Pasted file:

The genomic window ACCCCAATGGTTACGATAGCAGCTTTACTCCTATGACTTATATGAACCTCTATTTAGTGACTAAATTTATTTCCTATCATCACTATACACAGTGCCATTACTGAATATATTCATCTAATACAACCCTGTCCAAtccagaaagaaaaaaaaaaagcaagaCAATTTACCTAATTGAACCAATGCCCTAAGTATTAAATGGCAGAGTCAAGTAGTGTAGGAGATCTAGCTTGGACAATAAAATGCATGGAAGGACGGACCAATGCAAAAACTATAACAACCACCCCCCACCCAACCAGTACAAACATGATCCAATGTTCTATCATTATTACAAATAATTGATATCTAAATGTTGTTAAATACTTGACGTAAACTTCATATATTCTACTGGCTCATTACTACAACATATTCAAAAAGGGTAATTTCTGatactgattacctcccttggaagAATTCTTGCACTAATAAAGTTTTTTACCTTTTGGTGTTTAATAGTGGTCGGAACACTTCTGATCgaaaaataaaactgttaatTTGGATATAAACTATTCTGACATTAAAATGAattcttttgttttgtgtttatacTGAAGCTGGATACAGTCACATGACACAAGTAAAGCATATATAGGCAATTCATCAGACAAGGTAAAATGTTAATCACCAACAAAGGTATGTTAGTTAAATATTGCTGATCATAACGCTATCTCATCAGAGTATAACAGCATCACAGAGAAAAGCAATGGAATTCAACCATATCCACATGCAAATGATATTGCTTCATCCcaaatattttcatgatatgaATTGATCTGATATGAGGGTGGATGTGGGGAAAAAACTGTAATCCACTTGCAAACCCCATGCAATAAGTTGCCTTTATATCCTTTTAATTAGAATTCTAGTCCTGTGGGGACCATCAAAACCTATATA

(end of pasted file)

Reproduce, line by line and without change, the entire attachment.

The genomic window ACCCCAATGGTTACGATAGCAGCTTTACTCCTATGACTTATATGAACCTCTATTTAGTGACTAAATTTATTTCCTATCATCACTATACACAGTGCCATTACTGAATATATTCATCTAATACAACCCTGTCCAAtccagaaagaaaaaaaaaaagcaagaCAATTTACCTAATTGAACCAATGCCCTAAGTATTAAATGGCAGAGTCAAGTAGTGTAGGAGATCTAGCTTGGACAATAAAATGCATGGAAGGACGGACCAATGCAAAAACTATAACAACCACCCCCCACCCAACCAGTACAAACATGATCCAATGTTCTATCATTATTACAAATAATTGATATCTAAATGTTGTTAAATACTTGACGTAAACTTCATATATTCTACTGGCTCATTACTACAACATATTCAAAAAGGGTAATTTCTGatactgattacctcccttggaagAATTCTTGCACTAATAAAGTTTTTTACCTTTTGGTGTTTAATAGTGGTCGGAACACTTCTGATCgaaaaataaaactgttaatTTGGATATAAACTATTCTGACATTAAAATGAattcttttgttttgtgtttatacTGAAGCTGGATACAGTCACATGACACAAGTAAAGCATATATAGGCAATTCATCAGACAAGGTAAAATGTTAATCACCAACAAAGGTATGTTAGTTAAATATTGCTGATCATAACGCTATCTCATCAGAGTATAACAGCATCACAGAGAAAAGCAATGGAATTCAACCATATCCACATGCAAATGATATTGCTTCATCCcaaatattttcatgatatgaATTGATCTGATATGAGGGTGGATGTGGGGAAAAAACTGTAATCCACTTGCAAACCCCATGCAATAAGTTGCCTTTATATCCTTTTAATTAGAATTCTAGTCCTGTGGGGACCATCAAAACCTATATA